6

What are the rules for determining if an object is truthy/falsey in Scala? I've found many for other languages like Ruby, JavaScript, etc. but can't seem to find an authoritative list for Scala.

1
  • 2
    I'm not sure I understand what you mean. Only Boolean contains truth values. Numbers, null, empty strings, etc. etc. etc. all are not Boolean.
    – Rex Kerr
    Oct 15 '12 at 21:18
19

No data type in Scala coerces to Boolean.

So... true is truthy, and false is falsey. No other values can be used as booleans.

It can't get simpler than that.

1
  • 11
    Wellll, this being Scala, you can coerce things yourself: implicit def intsAreBooleanHaHaHa(i: Int) = if (i==0) false else true. Not that it's a good idea.
    – Rex Kerr
    Oct 15 '12 at 21:22
4

I don't know why no one answered this before. @Aaron was right, but his answer out of the OP scope.

You can have all values coercing to boolean with implicit conversions like:

implicit def toBoolean(e: Int) = e != 0
implicit def toBoolean(e: String) = e != null && e != "false" && e != ""
  ...

But you can even have something better. To make types behave like javascript for your own types:

trait BooleanLike[T] {
  def isTrue(e: T): Boolean
}
implicit object IntBooleanLike extends BooleanLike[Int] {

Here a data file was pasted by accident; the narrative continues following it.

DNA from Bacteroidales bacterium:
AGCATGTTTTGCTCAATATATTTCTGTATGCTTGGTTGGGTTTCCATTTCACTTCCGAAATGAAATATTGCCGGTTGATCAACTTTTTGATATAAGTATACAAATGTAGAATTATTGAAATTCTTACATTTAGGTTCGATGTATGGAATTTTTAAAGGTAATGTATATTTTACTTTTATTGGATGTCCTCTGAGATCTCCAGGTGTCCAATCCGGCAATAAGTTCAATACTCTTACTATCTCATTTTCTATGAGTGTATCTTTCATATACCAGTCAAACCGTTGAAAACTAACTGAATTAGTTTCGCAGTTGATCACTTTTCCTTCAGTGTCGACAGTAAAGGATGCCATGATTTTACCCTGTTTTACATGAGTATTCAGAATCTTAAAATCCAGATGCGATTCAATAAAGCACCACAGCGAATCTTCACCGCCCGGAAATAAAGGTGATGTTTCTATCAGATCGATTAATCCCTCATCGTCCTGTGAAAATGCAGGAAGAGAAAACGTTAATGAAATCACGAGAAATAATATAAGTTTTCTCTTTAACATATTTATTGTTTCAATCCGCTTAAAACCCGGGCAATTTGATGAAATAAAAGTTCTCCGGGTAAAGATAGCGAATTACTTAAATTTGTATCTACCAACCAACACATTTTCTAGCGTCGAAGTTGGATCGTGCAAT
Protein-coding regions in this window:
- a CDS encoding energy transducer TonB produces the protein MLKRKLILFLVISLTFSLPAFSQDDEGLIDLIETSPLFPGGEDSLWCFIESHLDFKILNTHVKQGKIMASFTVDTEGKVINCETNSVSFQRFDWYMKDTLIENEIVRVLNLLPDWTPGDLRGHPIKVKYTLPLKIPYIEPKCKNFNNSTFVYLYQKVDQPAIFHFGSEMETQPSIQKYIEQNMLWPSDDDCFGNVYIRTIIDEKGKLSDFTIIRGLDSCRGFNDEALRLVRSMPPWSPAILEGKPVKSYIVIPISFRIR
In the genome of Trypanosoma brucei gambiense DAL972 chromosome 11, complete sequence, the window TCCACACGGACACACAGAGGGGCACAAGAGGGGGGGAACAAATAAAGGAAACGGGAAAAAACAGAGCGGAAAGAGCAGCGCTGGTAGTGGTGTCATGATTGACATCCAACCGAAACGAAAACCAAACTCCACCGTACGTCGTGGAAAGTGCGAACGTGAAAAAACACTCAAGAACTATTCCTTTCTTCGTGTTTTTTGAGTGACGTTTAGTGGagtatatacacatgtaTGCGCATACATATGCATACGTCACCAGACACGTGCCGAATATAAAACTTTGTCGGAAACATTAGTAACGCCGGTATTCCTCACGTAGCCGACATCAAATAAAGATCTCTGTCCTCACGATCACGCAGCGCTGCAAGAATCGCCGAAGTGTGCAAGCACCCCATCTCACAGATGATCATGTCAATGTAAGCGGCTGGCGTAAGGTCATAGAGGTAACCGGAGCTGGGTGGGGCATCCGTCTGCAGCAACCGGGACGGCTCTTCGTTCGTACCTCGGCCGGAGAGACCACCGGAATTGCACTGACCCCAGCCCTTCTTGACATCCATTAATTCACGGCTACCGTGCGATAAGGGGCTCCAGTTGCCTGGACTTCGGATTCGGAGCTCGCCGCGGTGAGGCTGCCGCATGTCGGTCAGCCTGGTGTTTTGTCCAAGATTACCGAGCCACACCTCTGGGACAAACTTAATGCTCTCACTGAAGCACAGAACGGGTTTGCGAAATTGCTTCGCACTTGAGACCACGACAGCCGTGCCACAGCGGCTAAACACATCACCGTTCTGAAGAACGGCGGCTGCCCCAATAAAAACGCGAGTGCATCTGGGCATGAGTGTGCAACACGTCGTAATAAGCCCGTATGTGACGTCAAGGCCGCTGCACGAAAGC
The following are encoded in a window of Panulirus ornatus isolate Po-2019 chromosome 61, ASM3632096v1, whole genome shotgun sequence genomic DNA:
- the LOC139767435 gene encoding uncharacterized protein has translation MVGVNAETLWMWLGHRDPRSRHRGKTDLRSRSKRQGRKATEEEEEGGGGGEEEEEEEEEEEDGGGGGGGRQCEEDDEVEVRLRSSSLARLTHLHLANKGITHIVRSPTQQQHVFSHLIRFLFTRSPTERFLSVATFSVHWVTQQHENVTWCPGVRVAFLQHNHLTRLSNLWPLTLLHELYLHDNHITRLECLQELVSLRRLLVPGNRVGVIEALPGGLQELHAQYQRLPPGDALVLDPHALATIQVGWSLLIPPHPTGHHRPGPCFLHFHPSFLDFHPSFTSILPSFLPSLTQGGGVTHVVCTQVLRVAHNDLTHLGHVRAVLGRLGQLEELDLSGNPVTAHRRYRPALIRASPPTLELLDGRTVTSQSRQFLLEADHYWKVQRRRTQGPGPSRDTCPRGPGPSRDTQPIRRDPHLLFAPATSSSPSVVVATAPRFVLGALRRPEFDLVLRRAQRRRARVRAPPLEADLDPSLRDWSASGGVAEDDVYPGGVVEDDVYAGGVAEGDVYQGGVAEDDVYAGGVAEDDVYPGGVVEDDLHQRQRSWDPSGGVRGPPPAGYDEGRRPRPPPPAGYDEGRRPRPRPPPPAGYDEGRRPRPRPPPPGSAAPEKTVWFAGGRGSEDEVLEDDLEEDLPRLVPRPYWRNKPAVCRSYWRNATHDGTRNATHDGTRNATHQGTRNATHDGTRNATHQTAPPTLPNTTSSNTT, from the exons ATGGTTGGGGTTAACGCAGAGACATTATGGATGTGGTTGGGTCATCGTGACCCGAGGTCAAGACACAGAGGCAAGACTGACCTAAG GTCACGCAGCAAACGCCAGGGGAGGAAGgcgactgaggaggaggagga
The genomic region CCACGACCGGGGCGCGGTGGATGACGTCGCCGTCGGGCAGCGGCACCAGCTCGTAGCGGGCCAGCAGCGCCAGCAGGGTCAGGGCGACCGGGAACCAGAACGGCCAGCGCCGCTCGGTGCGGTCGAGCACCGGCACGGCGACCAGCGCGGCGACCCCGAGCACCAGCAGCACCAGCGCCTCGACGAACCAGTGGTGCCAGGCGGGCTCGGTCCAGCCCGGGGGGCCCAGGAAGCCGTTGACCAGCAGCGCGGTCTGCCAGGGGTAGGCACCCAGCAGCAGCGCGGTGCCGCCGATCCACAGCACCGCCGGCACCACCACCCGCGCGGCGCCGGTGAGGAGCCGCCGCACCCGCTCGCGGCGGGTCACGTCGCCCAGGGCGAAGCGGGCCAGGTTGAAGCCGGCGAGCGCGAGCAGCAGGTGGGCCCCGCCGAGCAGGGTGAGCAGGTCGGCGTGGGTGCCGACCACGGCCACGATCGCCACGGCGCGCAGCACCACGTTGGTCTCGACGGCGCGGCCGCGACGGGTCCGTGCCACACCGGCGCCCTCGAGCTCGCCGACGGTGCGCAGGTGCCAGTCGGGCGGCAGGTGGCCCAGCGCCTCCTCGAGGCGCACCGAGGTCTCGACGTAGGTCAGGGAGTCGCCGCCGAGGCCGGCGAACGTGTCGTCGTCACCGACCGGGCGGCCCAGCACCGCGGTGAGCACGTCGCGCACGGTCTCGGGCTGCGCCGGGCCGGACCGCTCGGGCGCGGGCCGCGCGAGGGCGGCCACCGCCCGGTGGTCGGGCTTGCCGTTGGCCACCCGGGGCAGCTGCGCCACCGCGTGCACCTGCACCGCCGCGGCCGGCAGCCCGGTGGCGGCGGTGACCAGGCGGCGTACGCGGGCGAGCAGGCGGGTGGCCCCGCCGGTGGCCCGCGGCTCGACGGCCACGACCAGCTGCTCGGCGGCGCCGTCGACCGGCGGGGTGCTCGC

def isTrue(e: Int) = e != 0
}
implicit object StringBooleanLike extends BooleanLike[String] {
  def isTrue(e: String) = e != null && e != ""
}

implicit class RichBooleanLike[T : BooleanLike](e: T) {
  def ||[U >: T](other: =>U): U = if(implicitly[BooleanLike[T]].isTrue(e)) e else other
  def &&(other: =>T): T = if(implicitly[BooleanLike[T]].isTrue(e)) other else e
}

Now you can try it in the REPL, it really becomes like Javascript.

> 5 || 2
res0: Int = 5
> 0 || 2
res1: Int = 2
> 2 && 6
res1: Int = 6
> "" || "other string"
res2: String = "other string"
> val a: String = null; a || "other string"
a: String = null
res3: String = other string

This is why I love Scala.

3
  • What version of Scala are you using? When I try 5 || 2 in the Scala REPL in version 2.11.6, I get <console>:8: error: value || is not a member of Int.
    – erwaman
    Nov 4 '16 at 17:25
  • Nevermind, I read your answer more thoroughly and realized that you added implicit conversions that allow things like 5 || 2 to work.
    – erwaman
    Nov 4 '16 at 17:35
  • 1
    This is one of the more delightfully evil things I have seen.
    – meustrus
    Aug 30 '17 at 15:20
0

You're not finding it because no equivalent concept exists in Scala, although you can define something similar for yourself (and libraries such as Scalaz do just that). For example,

class Zero[T](v: T)

object Zero {
  implicit object EmptyString extends Zero("")
  implicit object NotANumber extends Zero(Double.NaN)
  implicit def none[T]: Zero[Option[T]] = new Zero(None)
}

Your Answer

By clicking “Post Your Answer”, you agree to our terms of service, privacy policy and cookie policy

Not the answer you're looking for? Browse other questions tagged or ask your own question.